Published July 25, 2009

Golf club membership rally takes a breather

Prices have fallen about 3-5% in July, transaction volume also down



AFTER going into overdrive over the last two months, fuelled by the stock-market rally and a pick up in other asset markets, the market for golf club memberships seems to be showing signs of plateauing somewhat.

Open market advertised prices of memberships have fallen by about 3-5 per cent this month, though price levels remain close to 12-month highs. But membership brokers say that the number of transactions has fallen sharply.

The benchmark BT Golf index, which measures a composite membership price movement of a basket of leading Singapore clubs, pulled back to 186.86 points this month, from 191.62 points in June. Still, the index is almost 40 points up from December 2008's 149.54 points.

'Many of the keener buyers have already purchased their memberships, so now it's more of a face-off between buyers and sellers,' said Lee Lee Langdale of Singolf brokerage.

The Singapore Island & Country Club membership asking price pulled back to $200,000, from $205,000 during the previous month. Sentosa Golf Club memberships are being quoted at $225,000, down slightly from $230,000 in June. And Tanah Merah Country Club slipped to $148,000, from $155,000.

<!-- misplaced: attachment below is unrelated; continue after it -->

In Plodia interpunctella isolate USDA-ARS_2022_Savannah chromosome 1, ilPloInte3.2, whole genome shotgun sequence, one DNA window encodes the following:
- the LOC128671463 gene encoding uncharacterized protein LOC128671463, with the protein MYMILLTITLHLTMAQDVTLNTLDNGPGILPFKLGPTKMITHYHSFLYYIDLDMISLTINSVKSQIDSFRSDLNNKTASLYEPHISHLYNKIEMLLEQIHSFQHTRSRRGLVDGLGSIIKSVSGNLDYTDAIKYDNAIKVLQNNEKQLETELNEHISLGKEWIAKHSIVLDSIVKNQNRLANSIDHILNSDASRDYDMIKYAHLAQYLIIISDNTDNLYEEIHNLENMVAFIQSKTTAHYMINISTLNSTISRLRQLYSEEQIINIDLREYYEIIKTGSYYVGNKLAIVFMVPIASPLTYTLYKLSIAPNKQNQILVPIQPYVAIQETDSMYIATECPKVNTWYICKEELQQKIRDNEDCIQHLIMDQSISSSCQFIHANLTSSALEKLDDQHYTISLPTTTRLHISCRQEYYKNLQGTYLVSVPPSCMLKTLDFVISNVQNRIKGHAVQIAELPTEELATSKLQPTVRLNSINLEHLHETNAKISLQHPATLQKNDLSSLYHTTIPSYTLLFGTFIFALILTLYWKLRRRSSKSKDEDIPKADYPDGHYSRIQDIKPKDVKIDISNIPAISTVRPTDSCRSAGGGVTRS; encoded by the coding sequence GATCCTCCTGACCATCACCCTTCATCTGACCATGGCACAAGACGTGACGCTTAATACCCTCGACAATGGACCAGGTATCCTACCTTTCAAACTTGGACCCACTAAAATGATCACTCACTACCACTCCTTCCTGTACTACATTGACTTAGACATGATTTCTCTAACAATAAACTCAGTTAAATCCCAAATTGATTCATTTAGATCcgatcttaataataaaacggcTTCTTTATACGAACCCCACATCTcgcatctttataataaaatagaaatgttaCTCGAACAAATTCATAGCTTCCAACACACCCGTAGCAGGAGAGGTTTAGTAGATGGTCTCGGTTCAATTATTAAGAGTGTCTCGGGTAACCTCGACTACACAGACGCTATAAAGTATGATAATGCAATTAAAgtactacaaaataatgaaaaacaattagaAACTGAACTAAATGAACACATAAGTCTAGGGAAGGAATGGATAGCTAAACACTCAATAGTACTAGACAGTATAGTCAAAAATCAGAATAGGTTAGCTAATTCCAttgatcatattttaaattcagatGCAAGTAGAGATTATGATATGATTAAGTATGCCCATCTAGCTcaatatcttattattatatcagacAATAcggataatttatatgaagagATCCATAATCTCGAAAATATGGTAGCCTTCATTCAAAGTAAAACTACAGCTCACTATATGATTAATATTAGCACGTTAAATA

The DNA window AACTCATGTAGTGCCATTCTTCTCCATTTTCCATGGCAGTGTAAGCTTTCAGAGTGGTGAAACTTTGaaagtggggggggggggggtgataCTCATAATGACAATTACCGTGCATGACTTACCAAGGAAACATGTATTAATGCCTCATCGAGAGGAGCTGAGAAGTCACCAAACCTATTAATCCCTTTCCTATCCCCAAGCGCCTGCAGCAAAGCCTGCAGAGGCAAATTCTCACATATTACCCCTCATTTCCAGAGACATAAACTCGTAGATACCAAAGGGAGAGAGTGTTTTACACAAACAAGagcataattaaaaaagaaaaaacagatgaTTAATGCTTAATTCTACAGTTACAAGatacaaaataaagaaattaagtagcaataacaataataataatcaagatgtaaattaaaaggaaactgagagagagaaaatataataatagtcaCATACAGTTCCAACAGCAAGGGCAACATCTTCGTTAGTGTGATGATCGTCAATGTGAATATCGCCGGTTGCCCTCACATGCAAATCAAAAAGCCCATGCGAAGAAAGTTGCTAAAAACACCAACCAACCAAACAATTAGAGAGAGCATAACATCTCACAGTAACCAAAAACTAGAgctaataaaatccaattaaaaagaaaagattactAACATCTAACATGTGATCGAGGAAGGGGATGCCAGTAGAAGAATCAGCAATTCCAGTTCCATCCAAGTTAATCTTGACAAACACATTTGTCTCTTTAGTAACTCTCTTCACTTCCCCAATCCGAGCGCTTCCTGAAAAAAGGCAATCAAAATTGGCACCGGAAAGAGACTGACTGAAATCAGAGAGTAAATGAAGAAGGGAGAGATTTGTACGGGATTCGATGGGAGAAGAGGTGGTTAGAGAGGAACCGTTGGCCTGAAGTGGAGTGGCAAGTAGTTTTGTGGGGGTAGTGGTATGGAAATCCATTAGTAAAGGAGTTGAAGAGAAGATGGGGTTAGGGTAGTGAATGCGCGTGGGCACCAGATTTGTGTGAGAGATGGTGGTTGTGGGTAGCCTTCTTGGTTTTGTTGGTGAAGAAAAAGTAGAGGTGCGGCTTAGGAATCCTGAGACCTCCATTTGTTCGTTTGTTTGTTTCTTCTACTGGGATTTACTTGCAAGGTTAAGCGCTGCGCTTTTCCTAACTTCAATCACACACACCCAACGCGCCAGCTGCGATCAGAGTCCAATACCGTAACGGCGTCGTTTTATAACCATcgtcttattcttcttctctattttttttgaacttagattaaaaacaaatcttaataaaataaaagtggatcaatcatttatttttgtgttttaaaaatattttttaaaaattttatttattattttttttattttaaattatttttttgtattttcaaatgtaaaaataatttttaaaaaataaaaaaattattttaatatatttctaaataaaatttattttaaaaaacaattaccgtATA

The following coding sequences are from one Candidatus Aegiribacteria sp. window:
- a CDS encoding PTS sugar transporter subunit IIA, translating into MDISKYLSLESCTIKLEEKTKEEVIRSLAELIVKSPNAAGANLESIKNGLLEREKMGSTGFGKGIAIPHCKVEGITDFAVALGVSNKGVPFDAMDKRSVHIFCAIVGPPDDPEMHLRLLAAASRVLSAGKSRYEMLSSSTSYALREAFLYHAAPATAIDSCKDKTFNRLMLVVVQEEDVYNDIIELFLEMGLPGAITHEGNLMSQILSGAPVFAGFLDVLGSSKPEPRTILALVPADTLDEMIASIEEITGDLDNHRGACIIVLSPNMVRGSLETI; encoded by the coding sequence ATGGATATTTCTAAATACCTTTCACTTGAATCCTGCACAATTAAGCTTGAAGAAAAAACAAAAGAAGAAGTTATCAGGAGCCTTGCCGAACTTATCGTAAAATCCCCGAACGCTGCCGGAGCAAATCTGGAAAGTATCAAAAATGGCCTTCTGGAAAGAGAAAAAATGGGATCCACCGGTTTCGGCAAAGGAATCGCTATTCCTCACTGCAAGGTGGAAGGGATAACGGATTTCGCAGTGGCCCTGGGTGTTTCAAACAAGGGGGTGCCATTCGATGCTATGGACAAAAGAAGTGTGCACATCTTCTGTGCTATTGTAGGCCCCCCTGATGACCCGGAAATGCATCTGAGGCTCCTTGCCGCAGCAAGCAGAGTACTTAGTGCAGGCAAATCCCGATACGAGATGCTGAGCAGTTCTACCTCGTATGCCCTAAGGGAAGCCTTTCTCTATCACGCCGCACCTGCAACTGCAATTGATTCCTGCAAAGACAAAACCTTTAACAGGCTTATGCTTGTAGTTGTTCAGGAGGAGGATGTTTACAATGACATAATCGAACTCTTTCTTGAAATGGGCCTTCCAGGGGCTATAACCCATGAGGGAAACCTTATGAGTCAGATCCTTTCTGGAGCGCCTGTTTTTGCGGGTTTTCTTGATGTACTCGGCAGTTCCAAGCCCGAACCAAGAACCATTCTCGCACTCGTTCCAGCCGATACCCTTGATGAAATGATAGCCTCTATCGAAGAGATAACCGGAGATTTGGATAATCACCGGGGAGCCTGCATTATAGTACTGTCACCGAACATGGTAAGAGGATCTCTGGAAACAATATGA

In the mid-tier category, the 36-hole Raffles Country Club remained one of the best performers as it stood steady at $50,000, versus just $41,000 in March before the current stock-market rally.

Also holding up well was Orchid Country Club, which at $48,000, has risen significantly from its quoted asking price of $35,000 just three months ago. Keppel Club, which is slated for relocation in about a decade, slipped to $26,000.

So what is the prognosis for membership prices?

Prices have generally moved in tandem with the financial market, particularly the stock market, which has had a very good run since mid-March.

But increasing volatility in financial markets injected some caution into the golf club membership market. Also, most of the more desperate sellers and buyers have been largely 'cleaned' out of the market.

Looking ahead, the new buying will have to come from either from new money or new demand, as one industry watcher put it. New money essentially would be windfall gains, and largely from stock market investments, while new demand would come from golfers who have previously not had memberships.

And those looking to sell could be members who want to encash their assets, having either reached the twilight of their lives or having decided that they have one club membership too many. Where prices head would be determined by the demand-supply dynamics played out between these two groups.